This book summarizes the various preventative care guidelines currently recommended by the major American and Canadian Task Forces. The book provides practical information for the purpose of promoting the implementation of services designed to prevent disease from occurring and to detect asymptomatic disease early enough to improve morbidity and morality. It is appropriately targeted to healthcare professionals involved in providing primary care, including physicians, physician assistants, nurses, and nurse practitioners. The writing is clear and easily grasped by this audience. The book outlines the data concisely, includes discussions of strength of evidence, and organizes its presentation into subheadings whicthat are practical and greatly aid in application to clinical practice, such as What to Do with Abnormal Results, Potential Adverse Effects of Screening, and Accuracy and Reliability as Screening Test. In collecting and reviewing results from more than 200 studies examining preventative care practices, the authors have done a great service for primary caregivers. Not only have they laid out a large amount of often-conflicting data in an easily digestible form, they have specifically calculated sensitivities, specificities, and positive predictive values for individual screening tests, exam practices, and procedures either to support or refute recommendations to screen or not to screen. These statistics are extremely important to have available when discussing preventative care with patients, and the authors have been diligent in their accuracy. In addition, they complement these statistics with pragmatic suggestions for improving patient compliance with beneficial lifestylepractices. The quality of the book is superior, its message in great need of broadcasting, and it should help many practitioners improve the quality of care they deliver to their patients.
Offers suggestions for prevention and health promotion, based on the newly revised US Task Force Guide to Clinical Preventive Services. Chapters organized by risk factors examine risk factors associated with exercise, tobacco use, nutrition, and STDs, and recommend preventive strategies and advice on gathering information from the patient, ordering screening tests, prescribing the right treatments, and designing a personalized health maintenance plan. Includes a few color and b&w illustrations. Annotation c. Book News, Inc., Portland, OR (

5 Stars! from Doody
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Product Details

  • ISBN-13: 9780781775991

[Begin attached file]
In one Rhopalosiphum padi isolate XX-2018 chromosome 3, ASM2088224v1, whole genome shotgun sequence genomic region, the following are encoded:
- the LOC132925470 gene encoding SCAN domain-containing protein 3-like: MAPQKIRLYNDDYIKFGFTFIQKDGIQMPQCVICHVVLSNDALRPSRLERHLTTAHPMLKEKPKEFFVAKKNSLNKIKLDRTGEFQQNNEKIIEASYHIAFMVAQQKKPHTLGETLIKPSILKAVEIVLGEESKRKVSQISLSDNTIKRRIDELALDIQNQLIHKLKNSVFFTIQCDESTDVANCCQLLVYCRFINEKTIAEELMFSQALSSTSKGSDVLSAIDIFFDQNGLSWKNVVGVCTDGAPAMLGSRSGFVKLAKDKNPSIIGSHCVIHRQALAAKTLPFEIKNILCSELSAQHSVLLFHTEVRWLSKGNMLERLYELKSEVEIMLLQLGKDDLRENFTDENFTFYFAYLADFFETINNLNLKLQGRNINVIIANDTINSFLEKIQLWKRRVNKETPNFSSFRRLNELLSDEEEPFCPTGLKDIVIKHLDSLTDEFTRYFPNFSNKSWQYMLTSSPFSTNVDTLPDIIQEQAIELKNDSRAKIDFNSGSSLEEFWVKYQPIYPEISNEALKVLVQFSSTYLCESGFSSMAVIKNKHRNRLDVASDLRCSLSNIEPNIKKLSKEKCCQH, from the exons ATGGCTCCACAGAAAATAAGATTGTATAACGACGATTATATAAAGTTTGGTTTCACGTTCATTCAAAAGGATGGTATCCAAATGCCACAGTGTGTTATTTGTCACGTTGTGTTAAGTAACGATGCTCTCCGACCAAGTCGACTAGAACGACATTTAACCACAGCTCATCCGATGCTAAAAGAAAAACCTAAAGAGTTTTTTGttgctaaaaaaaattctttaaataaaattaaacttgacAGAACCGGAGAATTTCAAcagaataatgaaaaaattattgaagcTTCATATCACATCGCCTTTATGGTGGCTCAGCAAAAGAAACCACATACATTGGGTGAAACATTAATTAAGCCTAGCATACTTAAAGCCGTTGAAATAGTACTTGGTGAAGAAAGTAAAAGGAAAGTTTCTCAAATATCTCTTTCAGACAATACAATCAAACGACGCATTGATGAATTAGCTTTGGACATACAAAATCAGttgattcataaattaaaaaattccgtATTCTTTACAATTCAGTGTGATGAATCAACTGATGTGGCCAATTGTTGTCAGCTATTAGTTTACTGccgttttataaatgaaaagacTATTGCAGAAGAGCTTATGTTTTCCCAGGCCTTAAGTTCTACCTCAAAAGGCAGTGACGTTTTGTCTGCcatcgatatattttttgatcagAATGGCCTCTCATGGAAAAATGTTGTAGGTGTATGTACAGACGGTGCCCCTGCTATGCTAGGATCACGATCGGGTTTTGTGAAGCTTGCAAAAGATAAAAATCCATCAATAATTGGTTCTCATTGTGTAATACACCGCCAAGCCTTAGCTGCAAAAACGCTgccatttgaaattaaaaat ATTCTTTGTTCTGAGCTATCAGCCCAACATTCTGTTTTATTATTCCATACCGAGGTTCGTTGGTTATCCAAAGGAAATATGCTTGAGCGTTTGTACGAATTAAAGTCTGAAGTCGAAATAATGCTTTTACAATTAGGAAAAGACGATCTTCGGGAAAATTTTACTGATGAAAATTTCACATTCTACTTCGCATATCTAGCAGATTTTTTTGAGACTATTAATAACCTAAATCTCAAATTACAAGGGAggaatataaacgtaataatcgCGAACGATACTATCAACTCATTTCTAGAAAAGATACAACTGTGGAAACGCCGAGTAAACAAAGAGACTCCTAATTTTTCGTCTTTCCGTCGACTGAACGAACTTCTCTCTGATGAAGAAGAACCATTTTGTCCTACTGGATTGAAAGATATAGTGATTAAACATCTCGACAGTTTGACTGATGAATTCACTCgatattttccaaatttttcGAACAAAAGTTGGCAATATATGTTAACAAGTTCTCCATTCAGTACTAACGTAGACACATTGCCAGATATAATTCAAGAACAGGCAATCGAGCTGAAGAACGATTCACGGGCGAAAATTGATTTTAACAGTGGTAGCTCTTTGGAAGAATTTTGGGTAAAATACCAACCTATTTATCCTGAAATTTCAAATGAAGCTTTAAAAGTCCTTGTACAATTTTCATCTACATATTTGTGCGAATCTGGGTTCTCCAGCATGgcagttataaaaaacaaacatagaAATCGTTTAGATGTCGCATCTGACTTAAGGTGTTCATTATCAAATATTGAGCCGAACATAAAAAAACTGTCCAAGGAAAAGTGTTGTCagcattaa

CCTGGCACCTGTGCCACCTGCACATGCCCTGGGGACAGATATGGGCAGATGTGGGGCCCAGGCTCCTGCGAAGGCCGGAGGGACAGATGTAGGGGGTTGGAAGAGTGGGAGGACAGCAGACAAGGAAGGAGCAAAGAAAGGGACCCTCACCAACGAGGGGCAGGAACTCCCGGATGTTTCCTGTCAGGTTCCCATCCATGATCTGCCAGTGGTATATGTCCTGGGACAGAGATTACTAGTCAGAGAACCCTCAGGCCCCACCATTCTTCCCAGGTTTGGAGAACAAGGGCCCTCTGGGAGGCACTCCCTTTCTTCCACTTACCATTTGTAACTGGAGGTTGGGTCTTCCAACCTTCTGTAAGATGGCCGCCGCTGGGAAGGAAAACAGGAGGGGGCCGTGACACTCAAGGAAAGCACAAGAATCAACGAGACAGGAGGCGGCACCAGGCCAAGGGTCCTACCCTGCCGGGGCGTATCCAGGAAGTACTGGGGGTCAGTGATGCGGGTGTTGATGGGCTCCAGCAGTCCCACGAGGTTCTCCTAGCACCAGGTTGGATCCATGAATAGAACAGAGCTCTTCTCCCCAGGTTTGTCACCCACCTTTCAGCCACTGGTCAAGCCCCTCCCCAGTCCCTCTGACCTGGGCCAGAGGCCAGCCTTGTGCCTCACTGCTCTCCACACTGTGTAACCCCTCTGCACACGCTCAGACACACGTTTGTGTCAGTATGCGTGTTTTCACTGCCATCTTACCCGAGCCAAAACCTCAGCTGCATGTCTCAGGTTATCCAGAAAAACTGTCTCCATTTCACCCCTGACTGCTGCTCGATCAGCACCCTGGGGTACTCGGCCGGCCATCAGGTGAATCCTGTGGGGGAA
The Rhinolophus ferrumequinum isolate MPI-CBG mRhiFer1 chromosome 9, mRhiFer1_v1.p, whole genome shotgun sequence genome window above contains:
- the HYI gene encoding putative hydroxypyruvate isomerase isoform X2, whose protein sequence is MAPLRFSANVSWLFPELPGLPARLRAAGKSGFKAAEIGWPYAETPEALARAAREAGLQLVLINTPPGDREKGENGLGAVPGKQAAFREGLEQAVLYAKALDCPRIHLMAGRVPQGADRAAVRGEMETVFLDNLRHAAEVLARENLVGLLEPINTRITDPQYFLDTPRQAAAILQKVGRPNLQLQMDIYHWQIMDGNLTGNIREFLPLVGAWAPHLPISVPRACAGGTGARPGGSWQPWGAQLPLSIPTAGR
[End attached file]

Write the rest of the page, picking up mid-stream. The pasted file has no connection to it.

• Publisher: Lippincott Williams & Wilkins
  • Publication date: 10/1/2007
  • Edition description: Second
  • Edition number: 2
  • Pages: 704
  • Sales rank: 147,365
  • Product dimensions: 6.10 (w) x 9.00 (h) x 1.20 (d)

Table of Contents


Principles of Risk Assessment
Steven H. Woolf

The History: What to Ask About
Alex H. Krist, Janelle Guirguis-Blake, and Steven H. Woolf

The Physical Examination: Where to Look for Preclinical Disease
Alex Krist, Janelle Guirguis-Blake, Steven H. Woolf, and Robert S. Lawrence

Laboratory Screening Tests
Janelle Guirguis-Blake, Alex Krist, and Steven Woolf


Introduction to the Principles of Health Behavior Change
Russell E. Glasgow and Michael G. Goldstein

Regular Exercise
Steven Jonas

Roger A. Shewmake

Weight Management
Steven Jonas and Kavitha Bhat Schelbert

Tobacco Use
Stephen F. Rothemich

Substance Use Screening, Assessment, and Treatment
Randall T. Brown and Michael F. Fleming

Family Planning through Reversible Contraception
Karen Feisullin and Carolyn Westhoff

Sexually Transmitted Infections
Charles Kodner

Depression, Mood Disorders, and Cognitive Impairment
Daniel E. Ford

Self-Examination of the Breasts, Testes, and Skin
Steven H. Woolf

Linda S. Kinsinger, Michael Pignone, and Heidi Nelson

Robert M. Wolfe

Health Promotion and Disease Prevention in Children and Adolescents
Virginia A. Moyer and Laura E. Ferguson

What to Do with Abnormal Screening Test Results
Alex H. Krist and Terence McCormally

What Not to Do and Why: The Arguments Against Some Forms of Screening and Chemoprevention
Janelle Guirguis-Blake and Russell Harris


Developing a Health Maintenance Schedule
Paul S. Frame

How to Organize the Practice for Improved Delivery of Clinical Preventive Services
John M. Hickner and Leif I. Solberg

Improving Preventive Care Using Automated Tools
J. Marc Overhage

Reimbursement for Clinical Preventive Services
Betsy Nicoletti

The Future of Health Promotion and Disease Prevention in Clinical Practice
Douglas Kamerow and Kevin Patrick